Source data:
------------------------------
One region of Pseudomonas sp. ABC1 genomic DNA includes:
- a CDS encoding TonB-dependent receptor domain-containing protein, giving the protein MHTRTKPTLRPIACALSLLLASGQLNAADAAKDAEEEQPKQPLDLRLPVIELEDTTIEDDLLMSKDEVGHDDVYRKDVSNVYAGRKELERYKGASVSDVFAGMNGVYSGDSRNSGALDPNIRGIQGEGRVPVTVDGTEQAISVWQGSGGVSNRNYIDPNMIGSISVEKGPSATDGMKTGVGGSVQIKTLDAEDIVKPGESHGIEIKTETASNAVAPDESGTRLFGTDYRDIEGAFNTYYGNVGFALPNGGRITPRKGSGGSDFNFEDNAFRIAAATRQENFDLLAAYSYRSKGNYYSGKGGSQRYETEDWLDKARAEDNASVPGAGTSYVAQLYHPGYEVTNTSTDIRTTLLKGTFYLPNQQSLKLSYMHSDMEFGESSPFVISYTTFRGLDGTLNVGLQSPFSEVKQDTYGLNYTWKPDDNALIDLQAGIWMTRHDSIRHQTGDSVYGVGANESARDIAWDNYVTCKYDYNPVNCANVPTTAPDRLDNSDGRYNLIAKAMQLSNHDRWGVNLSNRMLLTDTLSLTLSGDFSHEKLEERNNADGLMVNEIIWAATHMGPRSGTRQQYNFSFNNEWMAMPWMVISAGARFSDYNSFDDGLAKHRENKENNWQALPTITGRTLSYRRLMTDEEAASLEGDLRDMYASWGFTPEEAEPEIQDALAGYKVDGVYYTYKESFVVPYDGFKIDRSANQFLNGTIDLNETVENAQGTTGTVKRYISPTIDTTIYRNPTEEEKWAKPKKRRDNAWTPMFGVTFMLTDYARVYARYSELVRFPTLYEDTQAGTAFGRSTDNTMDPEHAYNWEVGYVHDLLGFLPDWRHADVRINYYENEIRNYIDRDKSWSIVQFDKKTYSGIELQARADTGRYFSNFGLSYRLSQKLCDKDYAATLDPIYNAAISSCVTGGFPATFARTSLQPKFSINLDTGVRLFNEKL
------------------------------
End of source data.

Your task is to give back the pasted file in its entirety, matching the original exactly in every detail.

One region of Pseudomonas sp. ABC1 genomic DNA includes:
- a CDS encoding TonB-dependent receptor domain-containing protein, giving the protein MHTRTKPTLRPIACALSLLLASGQLNAADAAKDAEEEQPKQPLDLRLPVIELEDTTIEDDLLMSKDEVGHDDVYRKDVSNVYAGRKELERYKGASVSDVFAGMNGVYSGDSRNSGALDPNIRGIQGEGRVPVTVDGTEQAISVWQGSGGVSNRNYIDPNMIGSISVEKGPSATDGMKTGVGGSVQIKTLDAEDIVKPGESHGIEIKTETASNAVAPDESGTRLFGTDYRDIEGAFNTYYGNVGFALPNGGRITPRKGSGGSDFNFEDNAFRIAAATRQENFDLLAAYSYRSKGNYYSGKGGSQRYETEDWLDKARAEDNASVPGAGTSYVAQLYHPGYEVTNTSTDIRTTLLKGTFYLPNQQSLKLSYMHSDMEFGESSPFVISYTTFRGLDGTLNVGLQSPFSEVKQDTYGLNYTWKPDDNALIDLQAGIWMTRHDSIRHQTGDSVYGVGANESARDIAWDNYVTCKYDYNPVNCANVPTTAPDRLDNSDGRYNLIAKAMQLSNHDRWGVNLSNRMLLTDTLSLTLSGDFSHEKLEERNNADGLMVNEIIWAATHMGPRSGTRQQYNFSFNNEWMAMPWMVISAGARFSDYNSFDDGLAKHRENKENNWQALPTITGRTLSYRRLMTDEEAASLEGDLRDMYASWGFTPEEAEPEIQDALAGYKVDGVYYTYKESFVVPYDGFKIDRSANQFLNGTIDLNETVENAQGTTGTVKRYISPTIDTTIYRNPTEEEKWAKPKKRRDNAWTPMFGVTFMLTDYARVYARYSELVRFPTLYEDTQAGTAFGRSTDNTMDPEHAYNWEVGYVHDLLGFLPDWRHADVRINYYENEIRNYIDRDKSWSIVQFDKKTYSGIELQARADTGRYFSNFGLSYRLSQKLCDKDYAATLDPIYNAAISSCVTGGFPATFARTSLQPKFSINLDTGVRLFNEKL